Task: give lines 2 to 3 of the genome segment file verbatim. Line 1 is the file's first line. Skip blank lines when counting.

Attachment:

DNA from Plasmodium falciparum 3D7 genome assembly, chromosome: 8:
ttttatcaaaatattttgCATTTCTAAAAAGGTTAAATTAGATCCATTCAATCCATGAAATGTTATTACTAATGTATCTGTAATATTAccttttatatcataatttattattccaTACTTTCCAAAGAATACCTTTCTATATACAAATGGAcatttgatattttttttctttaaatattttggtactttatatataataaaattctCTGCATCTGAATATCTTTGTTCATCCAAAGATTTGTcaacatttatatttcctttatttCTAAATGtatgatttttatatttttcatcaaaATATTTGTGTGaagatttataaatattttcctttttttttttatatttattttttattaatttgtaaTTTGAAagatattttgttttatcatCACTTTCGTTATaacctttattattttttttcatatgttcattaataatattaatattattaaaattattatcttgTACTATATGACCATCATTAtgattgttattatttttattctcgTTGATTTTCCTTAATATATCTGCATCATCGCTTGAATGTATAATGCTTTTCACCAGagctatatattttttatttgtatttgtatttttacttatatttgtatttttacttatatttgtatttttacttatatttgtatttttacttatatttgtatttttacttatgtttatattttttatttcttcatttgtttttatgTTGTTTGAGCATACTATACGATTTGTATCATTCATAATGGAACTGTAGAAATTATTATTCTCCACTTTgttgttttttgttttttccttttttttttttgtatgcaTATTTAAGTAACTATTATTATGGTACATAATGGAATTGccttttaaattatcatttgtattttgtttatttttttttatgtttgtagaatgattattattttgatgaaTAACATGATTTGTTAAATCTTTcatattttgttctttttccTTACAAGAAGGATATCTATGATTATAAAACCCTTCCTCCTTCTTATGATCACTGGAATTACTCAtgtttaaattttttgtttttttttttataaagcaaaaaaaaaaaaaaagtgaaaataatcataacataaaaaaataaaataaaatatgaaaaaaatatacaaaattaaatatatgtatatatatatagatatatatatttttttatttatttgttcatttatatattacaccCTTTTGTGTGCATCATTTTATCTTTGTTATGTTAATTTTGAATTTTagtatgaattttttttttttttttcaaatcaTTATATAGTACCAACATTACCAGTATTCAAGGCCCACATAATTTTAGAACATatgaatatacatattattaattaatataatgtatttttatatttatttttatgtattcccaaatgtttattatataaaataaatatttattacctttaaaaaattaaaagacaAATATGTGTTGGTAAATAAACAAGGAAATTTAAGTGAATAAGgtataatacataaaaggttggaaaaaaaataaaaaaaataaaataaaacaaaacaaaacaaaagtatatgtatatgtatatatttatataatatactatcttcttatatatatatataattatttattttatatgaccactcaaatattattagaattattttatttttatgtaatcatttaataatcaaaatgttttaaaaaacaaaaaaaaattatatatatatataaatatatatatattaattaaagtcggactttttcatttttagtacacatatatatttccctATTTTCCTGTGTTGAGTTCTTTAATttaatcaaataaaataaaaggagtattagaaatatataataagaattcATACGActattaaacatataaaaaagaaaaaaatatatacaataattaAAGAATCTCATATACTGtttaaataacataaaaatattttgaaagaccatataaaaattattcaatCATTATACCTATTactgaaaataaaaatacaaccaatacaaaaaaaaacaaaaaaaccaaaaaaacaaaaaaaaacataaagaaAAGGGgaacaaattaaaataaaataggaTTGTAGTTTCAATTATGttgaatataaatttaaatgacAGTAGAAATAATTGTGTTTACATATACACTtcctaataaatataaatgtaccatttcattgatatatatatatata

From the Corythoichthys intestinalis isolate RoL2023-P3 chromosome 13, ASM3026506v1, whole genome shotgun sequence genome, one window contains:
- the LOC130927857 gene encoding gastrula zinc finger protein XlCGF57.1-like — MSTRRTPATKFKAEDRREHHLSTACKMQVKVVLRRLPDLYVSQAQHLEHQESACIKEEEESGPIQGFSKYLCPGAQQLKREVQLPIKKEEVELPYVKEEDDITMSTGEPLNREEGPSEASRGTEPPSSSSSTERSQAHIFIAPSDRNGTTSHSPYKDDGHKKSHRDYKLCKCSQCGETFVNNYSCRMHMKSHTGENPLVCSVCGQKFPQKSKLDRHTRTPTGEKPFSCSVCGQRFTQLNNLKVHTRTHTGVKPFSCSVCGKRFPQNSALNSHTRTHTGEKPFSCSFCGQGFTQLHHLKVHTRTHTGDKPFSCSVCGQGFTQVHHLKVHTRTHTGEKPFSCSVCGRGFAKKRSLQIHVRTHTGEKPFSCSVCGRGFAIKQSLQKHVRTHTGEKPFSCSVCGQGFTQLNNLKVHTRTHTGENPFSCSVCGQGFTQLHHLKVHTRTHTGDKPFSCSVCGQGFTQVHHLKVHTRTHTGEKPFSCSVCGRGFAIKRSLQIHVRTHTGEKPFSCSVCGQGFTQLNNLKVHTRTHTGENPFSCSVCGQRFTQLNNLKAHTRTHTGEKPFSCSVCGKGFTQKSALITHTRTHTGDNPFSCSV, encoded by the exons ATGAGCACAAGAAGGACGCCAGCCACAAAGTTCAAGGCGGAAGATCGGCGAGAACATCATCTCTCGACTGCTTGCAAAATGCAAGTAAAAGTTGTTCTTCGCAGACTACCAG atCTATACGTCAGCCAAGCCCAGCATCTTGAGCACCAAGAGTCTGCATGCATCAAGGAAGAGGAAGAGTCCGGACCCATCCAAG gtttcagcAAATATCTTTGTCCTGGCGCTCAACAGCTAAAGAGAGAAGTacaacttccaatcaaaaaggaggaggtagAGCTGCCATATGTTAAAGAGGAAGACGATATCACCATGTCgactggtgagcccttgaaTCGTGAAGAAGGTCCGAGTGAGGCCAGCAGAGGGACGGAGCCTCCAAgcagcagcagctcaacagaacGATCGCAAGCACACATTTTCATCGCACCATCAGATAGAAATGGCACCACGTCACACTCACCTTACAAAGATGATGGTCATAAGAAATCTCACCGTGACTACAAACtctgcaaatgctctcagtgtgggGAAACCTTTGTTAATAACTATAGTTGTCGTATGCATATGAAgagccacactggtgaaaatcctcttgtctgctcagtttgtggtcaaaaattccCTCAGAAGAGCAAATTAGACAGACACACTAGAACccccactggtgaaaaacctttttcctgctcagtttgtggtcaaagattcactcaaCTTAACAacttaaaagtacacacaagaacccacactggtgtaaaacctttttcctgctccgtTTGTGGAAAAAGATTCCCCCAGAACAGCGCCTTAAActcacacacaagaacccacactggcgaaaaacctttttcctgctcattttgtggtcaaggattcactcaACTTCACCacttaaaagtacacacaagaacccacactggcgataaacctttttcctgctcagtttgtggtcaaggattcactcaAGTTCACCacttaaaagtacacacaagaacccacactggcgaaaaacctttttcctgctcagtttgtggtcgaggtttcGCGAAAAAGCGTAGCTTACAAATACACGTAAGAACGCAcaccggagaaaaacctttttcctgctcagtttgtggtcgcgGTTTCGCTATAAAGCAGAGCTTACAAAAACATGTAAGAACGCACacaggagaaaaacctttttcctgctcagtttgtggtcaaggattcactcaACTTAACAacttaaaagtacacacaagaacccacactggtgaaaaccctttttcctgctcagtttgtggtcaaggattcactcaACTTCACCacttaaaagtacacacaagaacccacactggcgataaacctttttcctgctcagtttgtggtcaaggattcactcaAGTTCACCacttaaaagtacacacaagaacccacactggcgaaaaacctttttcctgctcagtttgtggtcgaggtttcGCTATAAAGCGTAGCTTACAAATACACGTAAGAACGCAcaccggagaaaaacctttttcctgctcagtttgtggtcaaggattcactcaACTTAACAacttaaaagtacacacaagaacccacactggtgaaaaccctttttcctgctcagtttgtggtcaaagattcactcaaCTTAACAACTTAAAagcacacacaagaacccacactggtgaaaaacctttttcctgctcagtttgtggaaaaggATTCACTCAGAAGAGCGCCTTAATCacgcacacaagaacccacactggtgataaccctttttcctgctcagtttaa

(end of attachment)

ttttatcaaaatattttgCATTTCTAAAAAGGTTAAATTAGATCCATTCAATCCATGAAATGTTATTACTAATGTATCTGTAATATTAccttttatatcataatttattattccaTACTTTCCAAAGAATACCTTTCTATATACAAATGGAcatttgatattttttttctttaaatattttggtactttatatataataaaattctCTGCATCTGAATATCTTTGTTCATCCAAAGATTTGTcaacatttatatttcctttatttCTAAATGtatgatttttatatttttcatcaaaATATTTGTGTGaagatttataaatattttcctttttttttttatatttattttttattaatttgtaaTTTGAAagatattttgttttatcatCACTTTCGTTATaacctttattattttttttcatatgttcattaataatattaatattattaaaattattatcttgTACTATATGACCATCATTAtgattgttattatttttattctcgTTGATTTTCCTTAATATATCTGCATCATCGCTTGAATGTATAATGCTTTTCACCAGagctatatattttttatttgtatttgtatttttacttatatttgtatttttacttatatttgtatttttacttatatttgtatttttacttatatttgtatttttacttatgtttatattttttatttcttcatttgtttttatgTTGTTTGAGCATACTATACGATTTGTATCATTCATAATGGAACTGTAGAAATTATTATTCTCCACTTTgttgttttttgttttttccttttttttttttgtatgcaTATTTAAGTAACTATTATTATGGTACATAATGGAATTGccttttaaattatcatttgtattttgtttatttttttttatgtttgtagaatgattattattttgatgaaTAACATGATTTGTTAAATCTTTcatattttgttctttttccTTACAAGAAGGATATCTATGATTATAAAACCCTTCCTCCTTCTTATGATCACTGGAATTACTCAtgtttaaattttttgtttttttttttataaagcaaaaaaaaaaaaaaagtgaaaataatcataacataaaaaaataaaataaaatatgaaaaaaatatacaaaattaaatatatgtatatatatatagatatatatatttttttatttatttgttcatttatatattacaccCTTTTGTGTGCATCATTTTATCTTTGTTATGTTAATTTTGAATTTTagtatgaattttttttttttttttcaaatcaTTATATAGTACCAACATTACCAGTATTCAAGGCCCACATAATTTTAGAACATatgaatatacatattattaattaatataatgtatttttatatttatttttatgtattcccaaatgtttattatataaaataaatatttattacctttaaaaaattaaaagacaAATATGTGTTGGTAAATAAACAAGGAAATTTAAGTGAATAAGgtataatacataaaaggttggaaaaaaaataaaaaaaataaaataaaacaaaacaaaacaaaagtatatgtatatgtatatatttatataatatactatcttcttatatatatatataattatttattttatatgaccactcaaatattattagaattattttatttttatgtaatcatttaataatcaaaatgttttaaaaaacaaaaaaaaattatatatatatataaatatatatatattaattaaagtcggactttttcatttttagtacacatatatatttccctATTTTCCTGTGTTGAGTTCTTTAATttaatcaaataaaataaaaggagtattagaaatatataataagaattcATACGActattaaacatataaaaaagaaaaaaatatatacaataattaAAGAATCTCATATACTGtttaaataacataaaaatattttgaaagaccatataaaaattattcaatCATTATACCTATTactgaaaataaaaatacaaccaatacaaaaaaaaacaaaaaaaccaaaaaaacaaaaaaaaacataaagaaAAGGGgaacaaattaaaataaaataggaTTGTAGTTTCAATTATGttgaatataaatttaaatgacAGTAGAAATAATTGTGTTTACATATACACTtcctaataaatataaatgtaccatttcattgatatatatatatata

From the Corythoichthys intestinalis isolate RoL2023-P3 chromosome 13, ASM3026506v1, whole genome shotgun sequence genome, one window contains: